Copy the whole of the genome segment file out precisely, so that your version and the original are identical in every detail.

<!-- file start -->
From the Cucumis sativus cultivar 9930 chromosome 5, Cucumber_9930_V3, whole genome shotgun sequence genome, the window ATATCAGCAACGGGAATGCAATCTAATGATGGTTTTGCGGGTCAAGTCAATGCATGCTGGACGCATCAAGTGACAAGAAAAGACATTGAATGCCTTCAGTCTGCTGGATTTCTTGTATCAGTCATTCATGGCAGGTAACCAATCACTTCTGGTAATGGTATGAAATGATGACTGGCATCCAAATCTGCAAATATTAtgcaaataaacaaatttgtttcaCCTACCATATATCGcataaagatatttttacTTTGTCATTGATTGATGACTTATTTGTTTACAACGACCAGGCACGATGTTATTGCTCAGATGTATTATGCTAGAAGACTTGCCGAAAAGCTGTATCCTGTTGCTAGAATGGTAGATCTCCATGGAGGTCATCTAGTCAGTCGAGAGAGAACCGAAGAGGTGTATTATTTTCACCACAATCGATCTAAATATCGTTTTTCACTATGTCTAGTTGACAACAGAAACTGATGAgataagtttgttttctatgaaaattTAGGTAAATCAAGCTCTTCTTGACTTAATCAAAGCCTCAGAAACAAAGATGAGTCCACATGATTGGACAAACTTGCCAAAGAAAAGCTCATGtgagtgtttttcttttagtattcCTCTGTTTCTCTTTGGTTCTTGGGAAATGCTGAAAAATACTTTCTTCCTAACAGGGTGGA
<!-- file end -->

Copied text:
From the Cucumis sativus cultivar 9930 chromosome 5, Cucumber_9930_V3, whole genome shotgun sequence genome, the window ATATCAGCAACGGGAATGCAATCTAATGATGGTTTTGCGGGTCAAGTCAATGCATGCTGGACGCATCAAGTGACAAGAAAAGACATTGAATGCCTTCAGTCTGCTGGATTTCTTGTATCAGTCATTCATGGCAGGTAACCAATCACTTCTGGTAATGGTATGAAATGATGACTGGCATCCAAATCTGCAAATATTAtgcaaataaacaaatttgtttcaCCTACCATATATCGcataaagatatttttacTTTGTCATTGATTGATGACTTATTTGTTTACAACGACCAGGCACGATGTTATTGCTCAGATGTATTATGCTAGAAGACTTGCCGAAAAGCTGTATCCTGTTGCTAGAATGGTAGATCTCCATGGAGGTCATCTAGTCAGTCGAGAGAGAACCGAAGAGGTGTATTATTTTCACCACAATCGATCTAAATATCGTTTTTCACTATGTCTAGTTGACAACAGAAACTGATGAgataagtttgttttctatgaaaattTAGGTAAATCAAGCTCTTCTTGACTTAATCAAAGCCTCAGAAACAAAGATGAGTCCACATGATTGGACAAACTTGCCAAAGAAAAGCTCATGtgagtgtttttcttttagtattcCTCTGTTTCTCTTTGGTTCTTGGGAAATGCTGAAAAATACTTTCTTCCTAACAGGGTGGA